I probably just should have kept scrolling; it’s not my business. On the other hand, if you had toilet paper stuck to your shoe, I’d want to be the person who told you.
This is like that.
One of my Facebook friends, a gentleman whose opinion I value enormously, just re-posted one of those insane memes — you know the ones. This one’s about Fentanyl on a shopping cart. Naturally, I felt compelled to tell him he should take it down. He responded:
“Does this have potential for harm? Doubtful. Does it have potential for good… even if Fentanyl is never present?”
People with nothing better to do with their lives design memes to troll older folks, because they know most of us think like that, like he just explained. And in a sense he’s right; a little extra care won’t actually cause people any problems. Trouble is, this isn’t an actual danger. Mostly because Fentanyl is either on a pain patch, in a pill, or powdered for use as an additive to recreational drugs, so you won’t actually get a drop on you. You aren’t going to accidentally take the random pill, and the powder is either in a baggie or a cutting room somewhere. It’s not at WalMart; it’s too valuable a commodity to slop around on shopping cart handles.
Now, I don’t mind the idea of people obsessively cleaning their shopping carts. It may dry out a hand or two and it might cause an allergic reaction in the sensitive yet unwary, but on the flip side it’s bound to keep one or two people from spreading the flu, and every winter folks die of a bad flu and a thousand times as many people feel like death. So that much is fine.
Today’s rumor is a new one; apparently, we’re supposed to worry about people in white cargo vans being white slavers. Like similar memes, this one’s based on nothing in specific. There’s no crime report, no missing person; it’s just a meme. And on the basis of it, the Mayor of Baltimore has issued an official warning, and 911 call centers in Georgia are apparently being bombarded with reports. And folks who use cargo vans for work are getting harassed.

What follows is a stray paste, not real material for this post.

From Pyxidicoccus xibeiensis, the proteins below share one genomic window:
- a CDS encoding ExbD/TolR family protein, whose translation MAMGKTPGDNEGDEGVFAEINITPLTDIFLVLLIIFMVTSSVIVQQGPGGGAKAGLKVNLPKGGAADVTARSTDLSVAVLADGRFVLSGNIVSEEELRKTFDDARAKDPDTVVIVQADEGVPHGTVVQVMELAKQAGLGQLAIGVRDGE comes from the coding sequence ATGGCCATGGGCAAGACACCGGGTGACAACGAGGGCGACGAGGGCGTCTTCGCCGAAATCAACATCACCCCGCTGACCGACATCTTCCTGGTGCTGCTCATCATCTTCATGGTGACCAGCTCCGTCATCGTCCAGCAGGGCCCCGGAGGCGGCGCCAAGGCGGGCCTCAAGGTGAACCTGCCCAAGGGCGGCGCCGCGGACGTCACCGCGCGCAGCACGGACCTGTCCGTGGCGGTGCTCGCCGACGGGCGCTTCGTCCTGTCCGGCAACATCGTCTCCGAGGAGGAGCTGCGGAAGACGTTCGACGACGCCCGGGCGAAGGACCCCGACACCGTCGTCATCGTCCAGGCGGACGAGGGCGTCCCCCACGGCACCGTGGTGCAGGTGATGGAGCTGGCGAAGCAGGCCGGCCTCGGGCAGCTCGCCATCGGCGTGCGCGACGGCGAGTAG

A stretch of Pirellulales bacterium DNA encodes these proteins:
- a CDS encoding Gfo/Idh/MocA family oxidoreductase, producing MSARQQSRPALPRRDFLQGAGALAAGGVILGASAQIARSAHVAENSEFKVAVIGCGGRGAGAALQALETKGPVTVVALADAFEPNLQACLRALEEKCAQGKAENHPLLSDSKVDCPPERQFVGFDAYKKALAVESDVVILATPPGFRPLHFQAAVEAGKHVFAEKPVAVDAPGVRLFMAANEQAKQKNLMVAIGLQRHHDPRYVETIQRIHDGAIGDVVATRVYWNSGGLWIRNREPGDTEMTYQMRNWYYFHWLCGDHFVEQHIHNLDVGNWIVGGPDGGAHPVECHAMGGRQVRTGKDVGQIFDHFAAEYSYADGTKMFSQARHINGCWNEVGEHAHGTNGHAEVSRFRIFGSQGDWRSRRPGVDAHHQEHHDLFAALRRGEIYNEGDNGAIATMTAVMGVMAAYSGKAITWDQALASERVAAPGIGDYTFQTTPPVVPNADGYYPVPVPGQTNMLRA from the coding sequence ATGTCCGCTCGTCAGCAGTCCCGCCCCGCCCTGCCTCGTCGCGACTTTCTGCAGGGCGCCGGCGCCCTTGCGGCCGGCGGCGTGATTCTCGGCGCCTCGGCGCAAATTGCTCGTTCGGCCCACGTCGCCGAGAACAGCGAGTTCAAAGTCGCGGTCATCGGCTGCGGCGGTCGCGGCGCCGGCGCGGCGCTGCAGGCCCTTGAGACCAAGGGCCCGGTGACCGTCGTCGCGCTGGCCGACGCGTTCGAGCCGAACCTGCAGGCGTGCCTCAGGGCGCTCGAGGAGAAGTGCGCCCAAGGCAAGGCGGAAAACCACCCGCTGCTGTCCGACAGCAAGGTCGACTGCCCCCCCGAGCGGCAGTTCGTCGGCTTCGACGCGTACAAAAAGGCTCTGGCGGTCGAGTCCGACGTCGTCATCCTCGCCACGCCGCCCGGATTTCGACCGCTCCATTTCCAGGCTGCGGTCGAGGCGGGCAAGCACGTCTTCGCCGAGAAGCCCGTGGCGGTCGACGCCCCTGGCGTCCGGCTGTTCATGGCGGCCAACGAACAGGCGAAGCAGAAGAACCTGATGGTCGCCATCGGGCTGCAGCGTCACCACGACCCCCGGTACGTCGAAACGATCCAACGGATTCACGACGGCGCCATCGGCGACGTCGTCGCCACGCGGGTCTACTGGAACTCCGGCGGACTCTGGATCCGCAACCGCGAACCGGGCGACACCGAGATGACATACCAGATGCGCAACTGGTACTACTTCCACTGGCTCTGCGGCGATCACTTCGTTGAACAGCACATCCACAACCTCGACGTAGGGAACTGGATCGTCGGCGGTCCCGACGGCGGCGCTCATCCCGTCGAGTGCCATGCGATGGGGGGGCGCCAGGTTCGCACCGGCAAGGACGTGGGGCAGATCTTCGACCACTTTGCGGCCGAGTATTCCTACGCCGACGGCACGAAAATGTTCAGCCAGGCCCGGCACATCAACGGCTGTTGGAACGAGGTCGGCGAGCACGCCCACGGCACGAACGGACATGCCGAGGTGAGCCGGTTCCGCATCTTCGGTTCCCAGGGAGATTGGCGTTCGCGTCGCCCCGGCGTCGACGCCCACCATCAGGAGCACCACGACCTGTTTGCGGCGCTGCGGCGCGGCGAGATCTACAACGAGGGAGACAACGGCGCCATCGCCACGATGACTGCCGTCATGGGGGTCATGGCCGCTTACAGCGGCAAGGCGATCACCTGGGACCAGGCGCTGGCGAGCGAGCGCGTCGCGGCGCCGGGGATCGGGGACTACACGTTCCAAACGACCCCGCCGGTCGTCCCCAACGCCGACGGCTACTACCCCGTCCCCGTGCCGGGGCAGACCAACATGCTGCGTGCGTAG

Much like razor blades in candy, this isn’t a real danger. Alas, someone took that urban legend seriously and actually tried it this past year for the first time ever.
Which is exactly why spreading meaningless fear is a bad thing.
Our society is mentally ill. It’s sick. It somehow produces kids who shoot up schools and adults who refuse to vaccinate because autism in their kids (not a real danger from vaccines) is more terrifying to them than death. I grew up being taught our world is twisted because of the God-shaped hole in it, and even today with my mostly white beard and hard-earned cynicism I still believe that’s a lot of the trouble; as a culture we spent so long with our faith that removing it without replacing it has left us unstable as all get-out.
But a lot of what’s wrong with us is a pervasive meaningless pointless fear, with us every minute of every day — fear of failure, fear of nuclear war, fear of plague or embarrassment or forgetting your house keys. Fear of Trump. Fear of losing our jobs and our healthcare and our security. We are driven by terror, by that quiet desperation that Thoreau referred to. And because of this, we don’t make sane choices.
If an outside observer came and looked at the marvelous intricate structure of our society, they would naturally conclude that we live like this because we want to. We cling to our instant traditions with such dogmatic fervor any time someone suggests change. And yet the truth is that most of the reasons we do things the way we do is that, once upon a time, a person made a panicked decision with not enough facts. Since that time, nobody’s had the leisure time to examine the new normal and rework it to be more sensible. We’re too busy scurrying around terrified of fantastic shadows.
So… no. Don’t spread these memes. I tell you as a friend you’ve never met, but nevertheless as someone who values you a great deal.